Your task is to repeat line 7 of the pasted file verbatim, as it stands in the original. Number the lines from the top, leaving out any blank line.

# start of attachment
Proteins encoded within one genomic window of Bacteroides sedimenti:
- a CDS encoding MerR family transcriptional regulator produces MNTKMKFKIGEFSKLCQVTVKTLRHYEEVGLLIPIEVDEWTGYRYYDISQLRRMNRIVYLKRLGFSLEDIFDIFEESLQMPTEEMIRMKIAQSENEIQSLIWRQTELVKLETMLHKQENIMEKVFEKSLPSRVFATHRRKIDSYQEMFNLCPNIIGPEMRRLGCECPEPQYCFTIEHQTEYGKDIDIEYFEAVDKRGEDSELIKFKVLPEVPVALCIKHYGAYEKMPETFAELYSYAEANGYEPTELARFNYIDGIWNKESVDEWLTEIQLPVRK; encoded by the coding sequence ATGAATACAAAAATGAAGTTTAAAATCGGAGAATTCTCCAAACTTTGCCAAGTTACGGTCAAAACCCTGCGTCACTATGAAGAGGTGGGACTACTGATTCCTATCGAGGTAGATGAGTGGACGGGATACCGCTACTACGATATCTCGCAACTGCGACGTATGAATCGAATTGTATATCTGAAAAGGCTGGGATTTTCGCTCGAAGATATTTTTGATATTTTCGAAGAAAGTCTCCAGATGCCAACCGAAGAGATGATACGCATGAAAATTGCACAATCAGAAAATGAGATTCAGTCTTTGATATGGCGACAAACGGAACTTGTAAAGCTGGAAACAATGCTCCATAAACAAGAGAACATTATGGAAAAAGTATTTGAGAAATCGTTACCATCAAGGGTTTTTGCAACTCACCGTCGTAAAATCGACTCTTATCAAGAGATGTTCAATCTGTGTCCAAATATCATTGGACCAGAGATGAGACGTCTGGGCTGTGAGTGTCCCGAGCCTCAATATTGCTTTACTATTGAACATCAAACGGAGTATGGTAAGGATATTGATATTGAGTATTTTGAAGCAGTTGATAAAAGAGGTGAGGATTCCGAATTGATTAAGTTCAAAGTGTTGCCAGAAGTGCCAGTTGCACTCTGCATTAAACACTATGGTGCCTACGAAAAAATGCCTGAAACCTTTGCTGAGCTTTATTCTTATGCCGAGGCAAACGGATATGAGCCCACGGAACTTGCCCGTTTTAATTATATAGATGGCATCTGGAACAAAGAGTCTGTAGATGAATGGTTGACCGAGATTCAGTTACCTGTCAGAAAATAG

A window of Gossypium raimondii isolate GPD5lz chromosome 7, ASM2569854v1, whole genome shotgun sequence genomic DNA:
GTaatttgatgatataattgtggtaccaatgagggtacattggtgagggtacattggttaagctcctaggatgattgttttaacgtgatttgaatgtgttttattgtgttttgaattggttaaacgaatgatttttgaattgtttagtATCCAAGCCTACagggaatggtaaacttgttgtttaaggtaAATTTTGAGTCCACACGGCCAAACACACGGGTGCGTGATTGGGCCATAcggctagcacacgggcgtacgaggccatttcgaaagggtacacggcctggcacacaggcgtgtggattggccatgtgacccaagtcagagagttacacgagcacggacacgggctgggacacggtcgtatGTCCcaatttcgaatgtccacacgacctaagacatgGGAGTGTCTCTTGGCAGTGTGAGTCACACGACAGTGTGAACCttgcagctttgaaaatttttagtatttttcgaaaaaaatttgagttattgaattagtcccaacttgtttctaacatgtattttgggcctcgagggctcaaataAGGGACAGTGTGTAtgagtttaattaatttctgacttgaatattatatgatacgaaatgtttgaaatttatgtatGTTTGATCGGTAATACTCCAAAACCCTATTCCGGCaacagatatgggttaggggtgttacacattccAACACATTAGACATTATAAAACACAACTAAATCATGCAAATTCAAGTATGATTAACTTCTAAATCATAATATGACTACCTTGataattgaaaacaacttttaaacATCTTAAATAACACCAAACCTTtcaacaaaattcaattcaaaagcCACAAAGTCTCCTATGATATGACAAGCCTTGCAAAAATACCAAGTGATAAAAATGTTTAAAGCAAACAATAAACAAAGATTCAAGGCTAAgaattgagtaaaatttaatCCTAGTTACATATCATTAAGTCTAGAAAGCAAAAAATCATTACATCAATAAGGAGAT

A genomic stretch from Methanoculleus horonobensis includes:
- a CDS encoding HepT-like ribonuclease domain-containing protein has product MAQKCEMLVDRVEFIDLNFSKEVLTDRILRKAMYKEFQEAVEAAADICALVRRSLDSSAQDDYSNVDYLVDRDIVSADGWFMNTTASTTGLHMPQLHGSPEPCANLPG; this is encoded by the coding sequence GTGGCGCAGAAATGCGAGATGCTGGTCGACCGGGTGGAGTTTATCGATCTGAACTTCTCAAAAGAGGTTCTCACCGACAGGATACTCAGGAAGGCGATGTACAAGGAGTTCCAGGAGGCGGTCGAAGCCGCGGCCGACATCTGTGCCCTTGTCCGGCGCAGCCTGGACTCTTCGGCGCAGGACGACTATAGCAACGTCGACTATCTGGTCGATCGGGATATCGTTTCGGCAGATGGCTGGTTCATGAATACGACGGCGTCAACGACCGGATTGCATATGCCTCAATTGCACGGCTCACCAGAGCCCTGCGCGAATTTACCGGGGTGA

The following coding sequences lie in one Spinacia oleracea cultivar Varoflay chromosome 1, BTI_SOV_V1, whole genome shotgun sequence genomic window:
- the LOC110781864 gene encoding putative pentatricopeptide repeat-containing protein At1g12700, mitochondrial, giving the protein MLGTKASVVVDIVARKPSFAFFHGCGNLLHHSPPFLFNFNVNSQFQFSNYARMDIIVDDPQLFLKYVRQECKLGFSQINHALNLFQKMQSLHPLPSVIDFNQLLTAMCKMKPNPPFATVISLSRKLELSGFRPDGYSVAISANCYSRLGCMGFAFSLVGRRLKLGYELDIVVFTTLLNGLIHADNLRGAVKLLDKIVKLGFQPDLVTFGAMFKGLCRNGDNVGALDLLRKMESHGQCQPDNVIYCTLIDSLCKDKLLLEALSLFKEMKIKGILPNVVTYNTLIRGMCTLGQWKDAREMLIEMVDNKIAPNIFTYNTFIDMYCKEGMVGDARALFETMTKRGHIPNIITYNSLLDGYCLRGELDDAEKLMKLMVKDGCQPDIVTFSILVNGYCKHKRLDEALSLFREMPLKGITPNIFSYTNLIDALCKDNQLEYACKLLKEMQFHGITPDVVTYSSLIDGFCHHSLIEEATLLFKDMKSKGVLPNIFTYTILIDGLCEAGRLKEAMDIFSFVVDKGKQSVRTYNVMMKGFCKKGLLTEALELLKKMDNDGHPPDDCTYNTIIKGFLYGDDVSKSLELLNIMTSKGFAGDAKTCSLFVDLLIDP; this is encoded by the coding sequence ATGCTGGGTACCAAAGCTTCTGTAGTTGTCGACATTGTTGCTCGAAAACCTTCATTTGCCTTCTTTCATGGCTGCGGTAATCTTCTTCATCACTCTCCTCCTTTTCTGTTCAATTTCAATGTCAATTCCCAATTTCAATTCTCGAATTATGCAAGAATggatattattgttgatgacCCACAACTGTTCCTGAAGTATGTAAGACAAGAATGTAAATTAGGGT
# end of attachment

The following coding sequences lie in one Spinacia oleracea cultivar Varoflay chromosome 1, BTI_SOV_V1, whole genome shotgun sequence genomic window: